Martin refers to this conceptual model as “the knowledge funnel.” The funnel starts with a mystery—for example, how to feed the newly emergent car-centric middle class of 1950s Southern California. Businesses then can create value by moving along the tunnel first to a heuristic, or simple idea about how to solve the mystery—a quick service hamburger stand; then to an algorithm, or the specific operational rules about how to achieve the heuristic—where the hamburger stands should be located, how they should be designed, what the menu should be, how to prepare every item on the menu, and how customers should be served.

Among other things, what emerges in Martin’s model of design thinking is that this “designer’s sensibility” that Brown speaks of is the ability to use an understanding of customers’ needs (as well as technology and business factors) to move inwards and outwards in this funnel by iterating through many different heuristics and algorithms to ultimately imagine and then validate a way of solving this mystery. Intrinsic to this ability is abductive reasoning— making logical leaps to imagine what might be true in the future.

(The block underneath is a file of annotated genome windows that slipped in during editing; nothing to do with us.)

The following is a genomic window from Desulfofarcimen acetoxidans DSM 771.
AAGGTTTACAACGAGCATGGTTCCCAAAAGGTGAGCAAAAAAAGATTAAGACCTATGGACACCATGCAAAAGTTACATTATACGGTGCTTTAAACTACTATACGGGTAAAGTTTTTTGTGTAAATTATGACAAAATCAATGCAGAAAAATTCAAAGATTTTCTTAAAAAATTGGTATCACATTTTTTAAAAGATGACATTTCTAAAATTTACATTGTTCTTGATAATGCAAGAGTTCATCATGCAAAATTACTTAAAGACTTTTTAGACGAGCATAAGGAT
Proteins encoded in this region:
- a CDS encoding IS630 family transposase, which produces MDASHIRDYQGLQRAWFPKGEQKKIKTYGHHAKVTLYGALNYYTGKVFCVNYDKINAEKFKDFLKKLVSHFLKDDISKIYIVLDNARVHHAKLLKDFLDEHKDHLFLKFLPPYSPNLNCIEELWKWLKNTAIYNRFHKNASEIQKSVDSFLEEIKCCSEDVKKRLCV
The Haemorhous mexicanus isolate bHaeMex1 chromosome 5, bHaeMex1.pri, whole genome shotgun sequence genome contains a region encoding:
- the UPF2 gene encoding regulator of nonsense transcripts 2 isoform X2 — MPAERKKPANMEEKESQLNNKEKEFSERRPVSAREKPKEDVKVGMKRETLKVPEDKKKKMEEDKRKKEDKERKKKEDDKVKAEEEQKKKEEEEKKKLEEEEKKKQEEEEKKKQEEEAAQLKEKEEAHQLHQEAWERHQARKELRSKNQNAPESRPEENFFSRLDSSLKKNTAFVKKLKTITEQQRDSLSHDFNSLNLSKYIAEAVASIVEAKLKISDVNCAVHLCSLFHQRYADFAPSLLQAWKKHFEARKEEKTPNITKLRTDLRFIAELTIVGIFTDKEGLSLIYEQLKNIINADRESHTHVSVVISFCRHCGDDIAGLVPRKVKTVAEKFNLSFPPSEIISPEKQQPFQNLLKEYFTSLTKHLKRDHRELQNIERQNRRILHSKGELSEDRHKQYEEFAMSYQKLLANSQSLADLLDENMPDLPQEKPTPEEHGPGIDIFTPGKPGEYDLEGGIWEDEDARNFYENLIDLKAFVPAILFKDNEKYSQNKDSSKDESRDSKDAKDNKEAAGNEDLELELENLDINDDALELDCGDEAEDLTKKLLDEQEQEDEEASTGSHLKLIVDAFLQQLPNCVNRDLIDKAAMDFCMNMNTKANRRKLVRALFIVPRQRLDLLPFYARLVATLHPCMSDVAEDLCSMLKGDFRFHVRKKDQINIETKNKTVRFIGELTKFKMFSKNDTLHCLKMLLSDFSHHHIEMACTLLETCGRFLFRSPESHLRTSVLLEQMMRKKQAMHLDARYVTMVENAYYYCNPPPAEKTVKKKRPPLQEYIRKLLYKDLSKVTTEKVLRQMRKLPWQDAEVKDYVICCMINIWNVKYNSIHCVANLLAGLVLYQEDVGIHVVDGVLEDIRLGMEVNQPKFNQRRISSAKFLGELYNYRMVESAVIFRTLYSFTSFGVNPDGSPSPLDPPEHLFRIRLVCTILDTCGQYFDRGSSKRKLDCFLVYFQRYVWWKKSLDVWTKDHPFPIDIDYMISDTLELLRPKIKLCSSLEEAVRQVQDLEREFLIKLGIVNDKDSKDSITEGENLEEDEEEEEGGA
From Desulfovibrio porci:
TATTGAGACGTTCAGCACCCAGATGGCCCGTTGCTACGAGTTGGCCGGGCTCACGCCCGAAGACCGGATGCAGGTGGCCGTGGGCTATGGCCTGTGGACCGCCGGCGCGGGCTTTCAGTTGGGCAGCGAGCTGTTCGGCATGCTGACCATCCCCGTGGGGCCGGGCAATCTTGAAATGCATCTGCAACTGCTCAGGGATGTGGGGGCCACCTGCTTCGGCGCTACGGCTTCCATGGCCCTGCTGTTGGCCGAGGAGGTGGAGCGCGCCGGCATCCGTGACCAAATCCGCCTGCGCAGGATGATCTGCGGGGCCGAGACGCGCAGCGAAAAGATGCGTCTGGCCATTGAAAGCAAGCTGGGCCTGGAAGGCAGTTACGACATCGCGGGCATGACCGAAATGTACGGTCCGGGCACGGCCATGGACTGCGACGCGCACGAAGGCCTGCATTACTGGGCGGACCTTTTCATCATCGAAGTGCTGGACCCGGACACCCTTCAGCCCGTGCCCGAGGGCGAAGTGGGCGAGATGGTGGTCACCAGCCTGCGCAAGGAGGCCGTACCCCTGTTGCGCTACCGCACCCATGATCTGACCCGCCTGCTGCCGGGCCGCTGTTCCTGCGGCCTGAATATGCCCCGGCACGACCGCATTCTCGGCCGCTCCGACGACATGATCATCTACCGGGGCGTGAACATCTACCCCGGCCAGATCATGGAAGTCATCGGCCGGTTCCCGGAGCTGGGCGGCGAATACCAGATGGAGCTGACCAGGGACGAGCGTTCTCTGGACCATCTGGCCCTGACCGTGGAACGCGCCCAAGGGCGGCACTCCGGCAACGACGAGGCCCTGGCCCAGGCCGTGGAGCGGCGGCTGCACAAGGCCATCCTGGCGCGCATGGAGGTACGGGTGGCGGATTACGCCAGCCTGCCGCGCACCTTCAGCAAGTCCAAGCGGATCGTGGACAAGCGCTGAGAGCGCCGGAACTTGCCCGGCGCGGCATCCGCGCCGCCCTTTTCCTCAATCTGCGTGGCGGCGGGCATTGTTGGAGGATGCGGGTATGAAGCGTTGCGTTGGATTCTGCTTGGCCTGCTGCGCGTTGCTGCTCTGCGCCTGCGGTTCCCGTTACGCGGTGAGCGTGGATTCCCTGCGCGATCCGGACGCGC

These ideas really resonate with me, but I struggle with the notion that abductive reasoning abilities are unique to designers. Martin is dean at the Rotman School of Management at the University of Toronto, and his audience is largely business people. I understand why he wants to differentiate these sensibilities from the largely analytical skills that dominate modern business education. But when I first read and thought about the idea that abductive reasoning is “design thinking”, I had two reactions: first, this is what I’d thought business people were supposed to be doing all along; and second, I know plenty of designers who aren’t at all interested in or good at abductive reasoning beyond their medium of, for example, interaction design, visual interface design or industrial design.

Ultimately, I have grave concerns if imagining a better future becomes solely the province of designers or design thinkers, a world of business and political leaders will be absolved of their core responsibility—making things better. (Not that I’m suggesting either Brown or Martin propose this; in fact, they both very focused on how non-designers can learn to think like designers.) I also worry that the term “design” will lose relevance for all the other meanings we rely upon it to convey. As Michael Beirut recently put it, “Don’t say design, say innovation, and when innovation doesn’t work, make sure you saved some of that design stuff, because you’re going to need it.”

Given the big challenges we face in terms of the economy, environment and society, I think it’s a great idea that everyone learns more about creatively engaging with mysteries through abductive reasoning. Still,there must be a better term than “design thinking” to describe it. Any ideas?

Dave Cronin